Paso Robles man races Ironman triathlon

Tom Seidel’s effort culminates two years of racing and training

Tom Seidel of Paso Robles completed an Ironman competition Nov. 17 in 14 hours and 52 minutes. It was his first Ironman, a grueling race that tests an athlete’s physical and mental stamina, and it took place in Tempe, Arizona. 

“I feel a little like I was hit by a bus,” he said after finishing. “I’m very happy to have finished, and happy to have finished under 15 hours.”

The effort was a culmination of two years of racing in local triathlons such as the Wildflower Triathlon, Scott Tinley Triathlon and other shorter events. Seidel says he spent the past five months focused on hard core training for the Ironman race; not an easy task with a family of four and a construction management job with Specialty Construction in San Luis Obispo.

Just what is an Ironman Triathlon?

An Ironman Triathlon is a long-distance triathlon race consisting of a 2.4-mile swim, a 112-mile bicycle ride and a full marathon of 26.2 miles. It is raced in that order without a break. 

The race has a strict time limit of 17 hours to complete the race. 

The Ironman race starts at 7 a.m. The mandatory swim cut off for the 2.4-mile swim is 9:20 a.m., or 2 hours, 20 minutes. The mandatory bike cut off time is 5:30 p.m., or 8 hours, 10 minutes, and the mandatory marathon cut off is midnight, or 6 hours, 30 minutes. 

Any participant that manages to complete the triathlon within these timings becomes a finisher.

Training presents challenges

Being a father of two and working 50-plus hours a week made finding time to train for this event a real challenge, he says. “Countless 4 a.m. morning workouts, lunchtime swim sessions and 4-plus hour rides on the weekends made up the bulk of my training. While many spend upwards of 20 hours-a-week training, I was only able to commit 6-10 hours on average.”

“My goal going into Ironman was to cross the finish line and hear those words ‘Tom Seidel you are an Ironman.’ I had no misconceptions about trying to finish below a certain time frame or place anywhere in my age group. I knew this event would be a grueling challenge to my endurance which could possibly take more than 16 hours to complete.” 

“Overall I was very happy with my race. The swim was as I imagined a melee to start: some 2,800 men and women all together in a mass start when the cannon fires at 7 a.m. The first 5 minutes of the swim were pure insanity, bodies everywhere with arms and legs flying. It was a melee. I found room to swim on the right about midway in the pack and maintained a steady effort. I climbed out of the water at 1:32.”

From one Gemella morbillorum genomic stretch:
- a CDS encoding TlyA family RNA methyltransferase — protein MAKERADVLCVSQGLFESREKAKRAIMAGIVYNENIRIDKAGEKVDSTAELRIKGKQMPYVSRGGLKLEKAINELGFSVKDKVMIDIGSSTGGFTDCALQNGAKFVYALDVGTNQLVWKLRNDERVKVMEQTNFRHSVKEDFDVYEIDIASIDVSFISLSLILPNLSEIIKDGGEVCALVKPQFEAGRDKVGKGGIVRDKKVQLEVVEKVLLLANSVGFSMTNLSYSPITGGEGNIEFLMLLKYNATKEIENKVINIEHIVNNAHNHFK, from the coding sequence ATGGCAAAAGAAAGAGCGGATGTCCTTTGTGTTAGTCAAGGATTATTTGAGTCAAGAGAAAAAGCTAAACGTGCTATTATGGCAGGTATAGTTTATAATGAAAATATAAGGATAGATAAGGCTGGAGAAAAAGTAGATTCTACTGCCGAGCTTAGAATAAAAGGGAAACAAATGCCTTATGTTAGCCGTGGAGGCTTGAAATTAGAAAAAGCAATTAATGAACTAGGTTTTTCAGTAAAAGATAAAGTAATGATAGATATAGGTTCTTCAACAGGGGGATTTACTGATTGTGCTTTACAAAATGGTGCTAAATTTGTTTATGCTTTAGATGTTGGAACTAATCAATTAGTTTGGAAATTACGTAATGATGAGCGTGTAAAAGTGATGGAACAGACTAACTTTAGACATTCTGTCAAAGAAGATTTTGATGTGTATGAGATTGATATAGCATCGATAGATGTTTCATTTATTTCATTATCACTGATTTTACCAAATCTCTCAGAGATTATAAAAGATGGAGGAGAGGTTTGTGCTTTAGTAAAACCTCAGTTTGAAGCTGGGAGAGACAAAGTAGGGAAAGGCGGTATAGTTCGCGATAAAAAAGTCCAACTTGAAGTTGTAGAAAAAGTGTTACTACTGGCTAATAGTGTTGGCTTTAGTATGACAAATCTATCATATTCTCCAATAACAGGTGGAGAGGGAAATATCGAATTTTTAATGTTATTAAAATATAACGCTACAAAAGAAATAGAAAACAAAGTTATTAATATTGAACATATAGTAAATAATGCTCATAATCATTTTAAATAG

The 112-mile bike portion of the race consists of three laps out into the Arizona desert along the Beeline highway. While the course has only a few hills, the desert winds definitely create a unique challenge, he says. 

“I stayed disciplined on my ride, keeping my heart rate below 150 b.p.m. and was able to maintain a steady pace finishing all three laps within three minutes of 2:20 each.”

Swim, bike and getting ready to run

Climbing off his bike at four in the afternoon, Seidel knew his day was far from over as he quickly changed into his running gear and began the marathon. 

“My plan was to run for 15 minutes with 5 minute walk intervals. I maintained this through the first 10 miles. At this point I was close to 11 hours into this event and my body was becoming aware of the miles and the hours. I slowed my pace to 10 minutes of running with 5 minute walk intervals.

“At the 14 mile mark, I realized if I could average a 13.5-minute mile for the balance of the marathon I would finish below the 15 hour mark. It was probably this short term objective that kept me moving in those last 12 miles. My pace slowed further, falling to 5-7 minute periods of running followed with 5 minutes of walking.

At mile 24, Seidel said that he could practically hear the crowds at the finish line. 

“I picked up my pace, logging my fastest mile of the course on mile 26. The atmosphere at the finish chute was electric. I let out a shout of victory, slapped high five’s with practically everyone lining the chute, and listened to Mike Reilly say those words I had waited 14:52 to hear: ‘Tom Seidel from Paso Robles, CA – Tommy you are an Ironman.’”

Cheering him on and waiting as he crossed the finish line were Seidel’s wife and children.

“Sharing this achievement with them is something that I can’t find the words to describe,” he said. “I had met my goal, I finished an Ironman. Not only had I reached the pinnacle of this great sport of triathlon, but I was able to participate in this event with my older sister who also finished.”